While these subsonic missiles will begin replacing imported systems currently in use such as Kh-35, Klub, Exocet and Harpoon from 2027, the bulk of the Indian Navy’s strike capability will continue to be provided by the supersonic BrahMos missile. While older ships such as the Rajput class continue to test these missiles, new destroyers such as the Visakhapatnam class vessel Imphal have also tested extended range versions of BrahMos, in what is the first such extended range test before commissioning of any Indian warship. The range extension gives the missile a range of over 500 km. Further extension in range along with indigenisation of the missile subsystems is under progress.

A smaller version of the BrahMos, dubbed BrahMos NG, is also under development. Maiden firing of the 1,500 kg missile is expected to occur within a few months. The missile would be compatible with multiple aircraft, unlike the BrahMos ALCM which can be carried only by modified Su-30MKIs.


Information regarding the LRAShM mostly stems from open source references to the program. Based on these, the missile is likely to have a diameter of 1.4 meter and a length of about 14 meters. Total weight is less than 20 tons. It is likely that the development of this missile is closely associated with the submarine launched K4 and the land launched Agni-1 Prime ballistic missiles. The expected range of the missile is at least 1,500 km, with hypersonic glide warheads being a possibility.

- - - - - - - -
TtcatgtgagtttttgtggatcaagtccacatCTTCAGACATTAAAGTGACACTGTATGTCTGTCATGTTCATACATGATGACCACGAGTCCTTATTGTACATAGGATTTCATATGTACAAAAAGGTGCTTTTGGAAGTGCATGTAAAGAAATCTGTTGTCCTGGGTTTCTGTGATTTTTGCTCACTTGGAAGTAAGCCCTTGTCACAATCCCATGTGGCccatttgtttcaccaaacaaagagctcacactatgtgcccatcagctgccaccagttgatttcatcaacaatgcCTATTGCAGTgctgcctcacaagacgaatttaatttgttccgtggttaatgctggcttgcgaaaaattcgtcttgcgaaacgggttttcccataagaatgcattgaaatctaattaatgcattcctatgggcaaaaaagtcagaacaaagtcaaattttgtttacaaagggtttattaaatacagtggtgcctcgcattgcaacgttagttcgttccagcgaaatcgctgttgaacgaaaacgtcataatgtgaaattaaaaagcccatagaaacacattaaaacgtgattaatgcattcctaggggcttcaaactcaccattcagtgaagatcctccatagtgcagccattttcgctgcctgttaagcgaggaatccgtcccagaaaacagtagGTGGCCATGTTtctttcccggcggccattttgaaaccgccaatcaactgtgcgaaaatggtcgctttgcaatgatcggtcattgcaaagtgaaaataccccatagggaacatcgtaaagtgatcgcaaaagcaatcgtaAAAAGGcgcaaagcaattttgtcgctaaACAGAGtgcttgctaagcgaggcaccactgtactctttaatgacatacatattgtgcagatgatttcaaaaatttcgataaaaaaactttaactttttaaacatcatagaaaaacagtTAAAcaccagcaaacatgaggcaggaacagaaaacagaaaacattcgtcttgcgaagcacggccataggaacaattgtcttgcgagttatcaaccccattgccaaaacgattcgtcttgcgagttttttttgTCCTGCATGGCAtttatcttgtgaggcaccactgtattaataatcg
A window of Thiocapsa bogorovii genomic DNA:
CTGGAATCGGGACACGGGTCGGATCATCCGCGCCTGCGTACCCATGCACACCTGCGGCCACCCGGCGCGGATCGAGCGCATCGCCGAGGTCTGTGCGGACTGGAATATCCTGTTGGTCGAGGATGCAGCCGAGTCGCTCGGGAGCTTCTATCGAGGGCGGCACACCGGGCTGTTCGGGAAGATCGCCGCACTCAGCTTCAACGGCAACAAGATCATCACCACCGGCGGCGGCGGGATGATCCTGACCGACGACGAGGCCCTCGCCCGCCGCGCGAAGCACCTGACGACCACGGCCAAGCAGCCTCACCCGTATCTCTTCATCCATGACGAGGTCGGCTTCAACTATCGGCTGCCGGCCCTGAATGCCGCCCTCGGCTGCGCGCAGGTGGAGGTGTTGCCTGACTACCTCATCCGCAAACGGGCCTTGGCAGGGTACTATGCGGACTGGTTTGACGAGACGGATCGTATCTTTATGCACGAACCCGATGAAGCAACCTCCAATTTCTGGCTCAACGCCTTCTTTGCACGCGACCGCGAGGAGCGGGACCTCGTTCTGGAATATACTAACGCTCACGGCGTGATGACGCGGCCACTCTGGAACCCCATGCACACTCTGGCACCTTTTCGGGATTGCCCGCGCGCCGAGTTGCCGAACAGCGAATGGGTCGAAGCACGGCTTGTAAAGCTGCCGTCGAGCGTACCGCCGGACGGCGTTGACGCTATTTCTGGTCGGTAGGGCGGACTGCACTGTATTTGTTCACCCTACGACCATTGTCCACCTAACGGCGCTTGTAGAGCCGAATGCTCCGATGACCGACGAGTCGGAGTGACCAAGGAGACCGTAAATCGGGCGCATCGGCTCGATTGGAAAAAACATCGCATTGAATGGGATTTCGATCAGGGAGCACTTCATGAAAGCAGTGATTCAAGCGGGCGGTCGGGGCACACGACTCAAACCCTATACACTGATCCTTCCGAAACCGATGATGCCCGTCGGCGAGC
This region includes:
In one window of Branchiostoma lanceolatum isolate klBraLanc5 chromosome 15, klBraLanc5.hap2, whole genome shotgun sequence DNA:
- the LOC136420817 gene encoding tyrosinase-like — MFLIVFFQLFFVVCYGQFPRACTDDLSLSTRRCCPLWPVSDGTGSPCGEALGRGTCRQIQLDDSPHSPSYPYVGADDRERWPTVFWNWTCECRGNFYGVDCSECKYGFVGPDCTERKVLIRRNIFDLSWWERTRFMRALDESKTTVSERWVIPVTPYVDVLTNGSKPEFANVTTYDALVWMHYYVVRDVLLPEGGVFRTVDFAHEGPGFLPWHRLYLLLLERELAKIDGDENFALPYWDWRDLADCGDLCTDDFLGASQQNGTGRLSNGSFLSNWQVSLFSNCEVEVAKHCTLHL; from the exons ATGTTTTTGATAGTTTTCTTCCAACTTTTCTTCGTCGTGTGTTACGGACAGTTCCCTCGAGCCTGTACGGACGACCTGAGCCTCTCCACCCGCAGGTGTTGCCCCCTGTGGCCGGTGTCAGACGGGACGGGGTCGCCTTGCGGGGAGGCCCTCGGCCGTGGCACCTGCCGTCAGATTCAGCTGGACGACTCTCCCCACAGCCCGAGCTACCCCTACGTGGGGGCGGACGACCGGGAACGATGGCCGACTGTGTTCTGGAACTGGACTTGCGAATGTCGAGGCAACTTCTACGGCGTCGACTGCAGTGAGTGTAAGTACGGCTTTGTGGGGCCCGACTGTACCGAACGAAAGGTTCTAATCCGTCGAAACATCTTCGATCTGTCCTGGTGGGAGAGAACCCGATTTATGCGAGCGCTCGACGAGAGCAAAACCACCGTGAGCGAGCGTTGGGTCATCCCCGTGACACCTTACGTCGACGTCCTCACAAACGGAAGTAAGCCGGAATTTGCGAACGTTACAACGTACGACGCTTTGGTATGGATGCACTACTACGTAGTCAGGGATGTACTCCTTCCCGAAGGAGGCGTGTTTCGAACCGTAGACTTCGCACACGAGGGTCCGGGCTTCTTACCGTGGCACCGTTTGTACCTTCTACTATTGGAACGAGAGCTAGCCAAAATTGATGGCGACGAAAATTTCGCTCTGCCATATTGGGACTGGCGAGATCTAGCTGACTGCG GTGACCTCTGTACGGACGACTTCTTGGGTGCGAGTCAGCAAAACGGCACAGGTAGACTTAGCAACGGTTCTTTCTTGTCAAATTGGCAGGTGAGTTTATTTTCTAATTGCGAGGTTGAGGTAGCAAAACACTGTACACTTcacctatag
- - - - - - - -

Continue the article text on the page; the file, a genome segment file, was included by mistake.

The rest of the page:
In late September, India issued a notification for a no fly zone over the Bay of Bengal between October 5 and 9. The area had a maximum length of about 2,000 km. On October 6, local media sources reported that a successful test of LRAShM was conducted. Such a range would enable the Indian Navy to threaten PLAN assets in the Sunda Strait using land based missiles in the Andaman and Nicobar Islands, with the right ISR support. The Sunda Strait has been an area of concern for India since it is used increasingly by PLAN assets to enter the Indian Ocean, away from the Strait of Malacca which is dominated by the Indian Navy and IAF.

While occasional forays by IAF and the Navy vessels currently keep watch over Sunda, the ongoing expansion of the Navy along with diverse and numerous indigenous armament can be expected to give India the decisive capability it desires over access to the Indian Ocean. Regional partners such as Australia are also pursuing acquisition of long strike assets such as Tomahawk while other partners such as Japan and Philippines are also acquiring substantial strike capability. The initial delivery of BrahMos missiles to Philippines is slated to occur this month. Such exports will be attempted with the NASM series of missiles as well as BrahMos NG.